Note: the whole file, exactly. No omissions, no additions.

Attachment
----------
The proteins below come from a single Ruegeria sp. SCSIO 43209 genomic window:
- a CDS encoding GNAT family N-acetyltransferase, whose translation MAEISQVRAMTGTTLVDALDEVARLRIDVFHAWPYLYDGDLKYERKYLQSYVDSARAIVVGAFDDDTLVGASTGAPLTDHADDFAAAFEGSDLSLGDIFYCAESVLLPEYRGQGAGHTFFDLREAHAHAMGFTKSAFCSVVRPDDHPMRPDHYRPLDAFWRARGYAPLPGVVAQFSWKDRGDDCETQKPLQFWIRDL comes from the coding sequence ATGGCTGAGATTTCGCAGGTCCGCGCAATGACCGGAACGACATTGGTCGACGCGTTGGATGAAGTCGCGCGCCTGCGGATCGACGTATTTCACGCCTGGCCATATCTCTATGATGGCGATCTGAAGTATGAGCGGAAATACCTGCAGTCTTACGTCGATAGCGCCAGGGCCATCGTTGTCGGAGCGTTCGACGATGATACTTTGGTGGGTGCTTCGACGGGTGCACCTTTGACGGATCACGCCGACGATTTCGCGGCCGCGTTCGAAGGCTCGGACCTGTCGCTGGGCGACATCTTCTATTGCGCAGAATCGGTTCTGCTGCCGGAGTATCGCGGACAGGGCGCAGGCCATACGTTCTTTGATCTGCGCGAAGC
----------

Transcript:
The proteins below come from a single Ruegeria sp. SCSIO 43209 genomic window:
- a CDS encoding GNAT family N-acetyltransferase, whose translation MAEISQVRAMTGTTLVDALDEVARLRIDVFHAWPYLYDGDLKYERKYLQSYVDSARAIVVGAFDDDTLVGASTGAPLTDHADDFAAAFEGSDLSLGDIFYCAESVLLPEYRGQGAGHTFFDLREAHAHAMGFTKSAFCSVVRPDDHPMRPDHYRPLDAFWRARGYAPLPGVVAQFSWKDRGDDCETQKPLQFWIRDL comes from the coding sequence ATGGCTGAGATTTCGCAGGTCCGCGCAATGACCGGAACGACATTGGTCGACGCGTTGGATGAAGTCGCGCGCCTGCGGATCGACGTATTTCACGCCTGGCCATATCTCTATGATGGCGATCTGAAGTATGAGCGGAAATACCTGCAGTCTTACGTCGATAGCGCCAGGGCCATCGTTGTCGGAGCGTTCGACGATGATACTTTGGTGGGTGCTTCGACGGGTGCACCTTTGACGGATCACGCCGACGATTTCGCGGCCGCGTTCGAAGGCTCGGACCTGTCGCTGGGCGACATCTTCTATTGCGCAGAATCGGTTCTGCTGCCGGAGTATCGCGGACAGGGCGCAGGCCATACGTTCTTTGATCTGCGCGAAGC